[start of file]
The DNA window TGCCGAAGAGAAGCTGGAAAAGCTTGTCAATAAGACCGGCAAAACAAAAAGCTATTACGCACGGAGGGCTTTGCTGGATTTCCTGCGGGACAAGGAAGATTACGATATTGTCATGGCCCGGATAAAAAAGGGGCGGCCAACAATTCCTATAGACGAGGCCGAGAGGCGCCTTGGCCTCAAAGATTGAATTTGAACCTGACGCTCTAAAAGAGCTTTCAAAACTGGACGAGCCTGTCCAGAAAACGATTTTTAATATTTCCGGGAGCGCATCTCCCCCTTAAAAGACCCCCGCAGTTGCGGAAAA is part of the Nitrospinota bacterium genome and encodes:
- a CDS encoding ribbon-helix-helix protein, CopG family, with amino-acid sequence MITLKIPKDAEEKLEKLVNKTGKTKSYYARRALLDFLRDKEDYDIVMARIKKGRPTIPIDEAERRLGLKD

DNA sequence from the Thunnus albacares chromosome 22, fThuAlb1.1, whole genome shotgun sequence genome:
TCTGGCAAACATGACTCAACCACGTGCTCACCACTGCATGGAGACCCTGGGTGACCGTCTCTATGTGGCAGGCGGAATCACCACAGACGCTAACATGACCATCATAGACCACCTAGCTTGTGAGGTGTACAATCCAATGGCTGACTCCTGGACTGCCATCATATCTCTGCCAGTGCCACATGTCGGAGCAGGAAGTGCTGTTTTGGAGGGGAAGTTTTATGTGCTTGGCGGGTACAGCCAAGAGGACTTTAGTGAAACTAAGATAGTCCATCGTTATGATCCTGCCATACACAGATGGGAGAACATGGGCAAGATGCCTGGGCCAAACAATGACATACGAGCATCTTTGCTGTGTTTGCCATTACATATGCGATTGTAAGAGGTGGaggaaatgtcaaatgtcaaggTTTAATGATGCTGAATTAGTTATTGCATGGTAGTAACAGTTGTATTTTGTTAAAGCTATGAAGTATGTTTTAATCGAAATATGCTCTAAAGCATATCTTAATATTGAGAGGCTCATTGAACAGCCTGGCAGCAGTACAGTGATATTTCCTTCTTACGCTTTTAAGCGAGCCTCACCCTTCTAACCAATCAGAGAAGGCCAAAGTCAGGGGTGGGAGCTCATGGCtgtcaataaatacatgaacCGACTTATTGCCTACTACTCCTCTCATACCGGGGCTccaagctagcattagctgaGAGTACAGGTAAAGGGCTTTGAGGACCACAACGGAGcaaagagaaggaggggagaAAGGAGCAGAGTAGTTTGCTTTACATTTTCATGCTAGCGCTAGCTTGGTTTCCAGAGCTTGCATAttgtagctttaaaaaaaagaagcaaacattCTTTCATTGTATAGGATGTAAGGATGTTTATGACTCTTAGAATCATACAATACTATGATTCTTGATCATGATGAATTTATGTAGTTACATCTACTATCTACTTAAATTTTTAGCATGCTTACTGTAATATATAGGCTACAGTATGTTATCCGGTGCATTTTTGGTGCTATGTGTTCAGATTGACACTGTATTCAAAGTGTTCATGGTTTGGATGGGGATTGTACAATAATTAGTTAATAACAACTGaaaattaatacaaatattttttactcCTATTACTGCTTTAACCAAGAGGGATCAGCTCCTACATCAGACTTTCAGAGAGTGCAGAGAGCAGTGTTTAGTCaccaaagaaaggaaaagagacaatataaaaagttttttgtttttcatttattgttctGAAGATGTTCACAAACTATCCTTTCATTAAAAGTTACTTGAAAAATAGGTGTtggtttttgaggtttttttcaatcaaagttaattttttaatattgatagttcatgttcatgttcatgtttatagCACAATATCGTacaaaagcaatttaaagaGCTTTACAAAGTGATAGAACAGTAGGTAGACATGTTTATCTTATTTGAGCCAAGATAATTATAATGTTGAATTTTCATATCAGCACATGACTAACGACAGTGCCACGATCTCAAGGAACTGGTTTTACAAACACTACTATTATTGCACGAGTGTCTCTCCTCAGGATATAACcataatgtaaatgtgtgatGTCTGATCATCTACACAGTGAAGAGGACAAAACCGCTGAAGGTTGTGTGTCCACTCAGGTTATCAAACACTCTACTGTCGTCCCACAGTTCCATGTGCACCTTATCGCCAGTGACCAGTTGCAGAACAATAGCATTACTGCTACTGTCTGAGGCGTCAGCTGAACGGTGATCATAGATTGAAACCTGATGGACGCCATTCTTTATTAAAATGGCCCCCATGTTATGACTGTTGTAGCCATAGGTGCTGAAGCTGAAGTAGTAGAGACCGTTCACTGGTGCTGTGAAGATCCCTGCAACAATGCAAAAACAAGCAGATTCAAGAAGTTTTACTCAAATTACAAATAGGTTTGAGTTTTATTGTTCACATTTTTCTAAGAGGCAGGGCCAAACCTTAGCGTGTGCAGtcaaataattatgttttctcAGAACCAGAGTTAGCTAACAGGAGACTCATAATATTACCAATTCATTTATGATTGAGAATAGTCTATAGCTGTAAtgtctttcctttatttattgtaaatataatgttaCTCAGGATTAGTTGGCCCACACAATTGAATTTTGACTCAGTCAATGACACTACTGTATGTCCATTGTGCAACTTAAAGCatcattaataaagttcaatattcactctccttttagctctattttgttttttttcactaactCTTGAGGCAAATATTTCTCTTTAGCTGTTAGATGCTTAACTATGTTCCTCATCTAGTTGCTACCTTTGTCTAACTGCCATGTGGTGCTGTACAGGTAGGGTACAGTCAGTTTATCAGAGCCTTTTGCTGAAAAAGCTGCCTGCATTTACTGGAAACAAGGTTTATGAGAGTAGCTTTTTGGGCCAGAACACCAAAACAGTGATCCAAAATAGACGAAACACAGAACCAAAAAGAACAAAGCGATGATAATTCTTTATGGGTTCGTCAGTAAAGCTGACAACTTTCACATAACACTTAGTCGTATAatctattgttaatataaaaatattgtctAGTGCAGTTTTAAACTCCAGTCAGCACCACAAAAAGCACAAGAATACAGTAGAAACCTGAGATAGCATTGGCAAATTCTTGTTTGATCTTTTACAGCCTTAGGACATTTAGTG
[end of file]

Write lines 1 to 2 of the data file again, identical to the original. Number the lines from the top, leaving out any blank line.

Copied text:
The DNA window TGCCGAAGAGAAGCTGGAAAAGCTTGTCAATAAGACCGGCAAAACAAAAAGCTATTACGCACGGAGGGCTTTGCTGGATTTCCTGCGGGACAAGGAAGATTACGATATTGTCATGGCCCGGATAAAAAAGGGGCGGCCAACAATTCCTATAGACGAGGCCGAGAGGCGCCTTGGCCTCAAAGATTGAATTTGAACCTGACGCTCTAAAAGAGCTTTCAAAACTGGACGAGCCTGTCCAGAAAACGATTTTTAATATTTCCGGGAGCGCATCTCCCCCTTAAAAGACCCCCGCAGTTGCGGAAAA is part of the Nitrospinota bacterium genome and encodes:
- a CDS encoding ribbon-helix-helix protein, CopG family, with amino-acid sequence MITLKIPKDAEEKLEKLVNKTGKTKSYYARRALLDFLRDKEDYDIVMARIKKGRPTIPIDEAERRLGLKD